Although I had planned to finish Jonathan Strange & Mr Norrell for Bout of Books 24, I only finished it a couple of days ago. It is a massive book – clocking in at anywhere between 750 and 1000 pages, depending on the edition. I couldn’t lay it on my lap without crushing my legs into oblivion. After reading the first half in hardback, I finally caved in and borrowed an electronic copy through my library’s Overdrive.
Jonathan Strange & Mr Norrell by Susanna Clarke is a historical fantasy set in England during the Napoleanic Wars. The eponymous Mr. Norrell is the only practical magician in the country, even though there are hundreds of theoretical magicians who research the history of magic. Theoretical magicians cannot perform a single spell. In 1806, two members of The Learned Society of York Magicians ask why practical magic is no longer encouraged by the society. After much bickering, the leaders agree to write to Mr. Norrell to ask him to attend the next meeting. But the only practical magician in England has no patience for theoretical magicians and their ridicule of “true” magic. The Learned Society of York Magicians must agree to disband if Mr. Norrell proves that he can perform magic. When the statues of the York Cathedral suddenly begin to speak one winter day, the Society members are forced to concede defeat.
Thus begins the public career of Mr. Norrell, a clever but narcissistic magician. He starts his own journal of magic and offers his services to the king. One of his closest friends is a Cabinet member, Sir Walter Pole. Pole is engaged to a woman who is deathly sick, although her mother refuses to acknowledge her infirmity. When Emma Wintertowne – the fiancée – dies before the marriage day, Mr. Norrell offers to raise her from the dead. But to do so, Mr. Norrell has to summon a mischievous fairy.
The second half of the book mostly follows Mr. Norrell’s student Jonathan Strange, an equally arrogant and accomplished magician. He and Norrell do not see eye to eye on anything. Strange is a devoted follower of the Raven King – a magician who established his kingdom in Northern England and trained a number of prominent magicians during the middle ages. Mr. Norrell, on the other hand, thinks that nothing good can come of fairies. He’d know.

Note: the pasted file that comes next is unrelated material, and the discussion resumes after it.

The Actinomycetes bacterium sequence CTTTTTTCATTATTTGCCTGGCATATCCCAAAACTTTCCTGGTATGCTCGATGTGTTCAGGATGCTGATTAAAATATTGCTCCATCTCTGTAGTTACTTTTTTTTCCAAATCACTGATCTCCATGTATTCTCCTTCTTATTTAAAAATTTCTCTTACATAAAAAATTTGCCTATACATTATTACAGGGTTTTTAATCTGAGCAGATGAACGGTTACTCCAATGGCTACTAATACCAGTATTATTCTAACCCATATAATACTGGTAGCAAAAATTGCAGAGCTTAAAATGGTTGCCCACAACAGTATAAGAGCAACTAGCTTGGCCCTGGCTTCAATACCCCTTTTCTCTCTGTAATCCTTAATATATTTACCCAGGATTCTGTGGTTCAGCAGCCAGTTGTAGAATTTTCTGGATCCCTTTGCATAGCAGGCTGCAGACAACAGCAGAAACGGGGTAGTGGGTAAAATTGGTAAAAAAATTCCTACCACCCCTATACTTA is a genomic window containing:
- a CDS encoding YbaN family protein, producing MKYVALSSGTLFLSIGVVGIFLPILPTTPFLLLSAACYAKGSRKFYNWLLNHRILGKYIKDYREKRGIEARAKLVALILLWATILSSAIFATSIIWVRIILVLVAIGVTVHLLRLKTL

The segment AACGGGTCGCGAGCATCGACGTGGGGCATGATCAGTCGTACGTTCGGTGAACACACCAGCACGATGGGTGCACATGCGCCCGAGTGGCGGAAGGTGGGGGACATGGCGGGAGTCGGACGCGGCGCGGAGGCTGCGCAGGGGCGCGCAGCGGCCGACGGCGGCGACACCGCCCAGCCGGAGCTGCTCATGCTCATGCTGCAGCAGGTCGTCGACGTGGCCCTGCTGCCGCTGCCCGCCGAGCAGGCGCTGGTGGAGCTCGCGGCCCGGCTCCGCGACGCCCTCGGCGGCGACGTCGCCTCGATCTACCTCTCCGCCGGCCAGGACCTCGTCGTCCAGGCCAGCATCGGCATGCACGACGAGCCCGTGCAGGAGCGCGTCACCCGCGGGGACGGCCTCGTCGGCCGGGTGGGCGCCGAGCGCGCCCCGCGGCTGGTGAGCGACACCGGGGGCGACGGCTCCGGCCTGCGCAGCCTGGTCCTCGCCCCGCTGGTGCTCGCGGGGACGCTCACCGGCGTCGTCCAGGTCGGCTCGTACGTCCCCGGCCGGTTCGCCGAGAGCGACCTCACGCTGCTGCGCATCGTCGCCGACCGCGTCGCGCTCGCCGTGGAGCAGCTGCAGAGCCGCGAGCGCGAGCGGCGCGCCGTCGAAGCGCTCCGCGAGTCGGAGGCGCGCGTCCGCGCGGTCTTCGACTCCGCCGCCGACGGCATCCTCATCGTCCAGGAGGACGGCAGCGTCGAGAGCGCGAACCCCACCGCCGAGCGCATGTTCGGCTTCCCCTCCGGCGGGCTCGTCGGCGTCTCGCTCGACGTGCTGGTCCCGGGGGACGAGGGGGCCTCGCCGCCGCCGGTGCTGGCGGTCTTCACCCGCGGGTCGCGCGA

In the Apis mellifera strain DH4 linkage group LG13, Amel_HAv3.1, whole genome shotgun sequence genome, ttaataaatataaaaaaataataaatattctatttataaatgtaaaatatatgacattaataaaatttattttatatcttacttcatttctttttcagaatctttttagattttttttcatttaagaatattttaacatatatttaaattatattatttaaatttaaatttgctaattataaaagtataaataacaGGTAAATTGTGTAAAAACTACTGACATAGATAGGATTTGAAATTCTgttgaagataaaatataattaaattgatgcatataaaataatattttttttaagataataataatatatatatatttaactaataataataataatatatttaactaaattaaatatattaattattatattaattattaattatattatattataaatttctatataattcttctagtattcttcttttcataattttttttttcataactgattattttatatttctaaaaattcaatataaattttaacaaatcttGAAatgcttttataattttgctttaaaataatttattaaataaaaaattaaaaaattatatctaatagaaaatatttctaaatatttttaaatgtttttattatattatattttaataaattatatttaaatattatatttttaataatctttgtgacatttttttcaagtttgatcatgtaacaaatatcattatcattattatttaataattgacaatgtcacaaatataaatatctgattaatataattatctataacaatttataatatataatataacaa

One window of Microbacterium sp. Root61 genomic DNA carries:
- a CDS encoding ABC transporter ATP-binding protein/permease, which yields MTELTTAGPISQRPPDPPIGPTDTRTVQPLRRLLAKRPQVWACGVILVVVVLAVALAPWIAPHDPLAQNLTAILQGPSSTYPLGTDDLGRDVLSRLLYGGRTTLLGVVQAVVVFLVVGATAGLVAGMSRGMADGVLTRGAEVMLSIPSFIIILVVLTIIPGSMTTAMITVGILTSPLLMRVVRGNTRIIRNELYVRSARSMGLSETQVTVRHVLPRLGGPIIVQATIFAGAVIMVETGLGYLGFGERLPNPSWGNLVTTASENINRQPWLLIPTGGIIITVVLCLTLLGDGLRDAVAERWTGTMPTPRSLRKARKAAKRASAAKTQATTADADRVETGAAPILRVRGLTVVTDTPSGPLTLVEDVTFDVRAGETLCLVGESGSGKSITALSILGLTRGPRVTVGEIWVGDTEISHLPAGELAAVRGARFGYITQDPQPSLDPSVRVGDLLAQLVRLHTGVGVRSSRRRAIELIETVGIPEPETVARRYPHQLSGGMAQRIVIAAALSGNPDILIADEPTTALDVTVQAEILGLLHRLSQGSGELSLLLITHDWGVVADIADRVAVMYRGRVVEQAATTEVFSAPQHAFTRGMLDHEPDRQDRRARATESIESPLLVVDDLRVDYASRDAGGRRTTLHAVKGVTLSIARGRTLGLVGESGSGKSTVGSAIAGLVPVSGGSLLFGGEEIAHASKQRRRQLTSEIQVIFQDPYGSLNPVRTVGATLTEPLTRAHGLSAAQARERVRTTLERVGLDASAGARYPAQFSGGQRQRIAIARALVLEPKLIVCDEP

But if they can’t get along, how will Jonathan Strange and Mr. Norrell address the evil that the gentleman with the thistle-down hair has been brewing in England?
Despite its length and copious footnotes, Jonathan Strange and Mr Norrell is a page-turner. I was impressed by the accuracy of Clarke’s imitation of 19th-century English prose. At numerous points in the novel, I thought I was reading a Victorian novel. Yet, Clarke subverts in significant ways the clichés of gothic fantasy.
It is also the perfect book for readers who enjoy fantasy about the history of magic. Susanna Clarke has invented an entire history of magic to accompany her novel. There are numerous, lengthy footnotes that accompany the narrative. Because I love research, I did not skip a single footnote. I found that they added to my reading experience. Nevertheless, I don’t think you will miss much if you choose to skip them.
Although there were a few scenes that could have been edited out, I was sucked in by the novel’s spooky atmosphere. This is the perfect book to read in fall or winter. The gentleman with the thistle-down hair is a morally-complex character, despite the damage that he wreaks in the lives of the magicians’ friends and family members. More than once, I sympathized with his diagnosis of Mr. Norrell’s enterprise.
It may be a bit old-fashioned of me to say that I prefer fantasy about magicians, wizards, and the history of magic. The fantasy genre is breaking new grounds and abandoning its “wizard’s apprentice” origins. But I am a sucker for those fantasies. Jonathan Strange and Mr Norrell was a very satisfying novel, and I look forward to reading more by Susanna Clarke.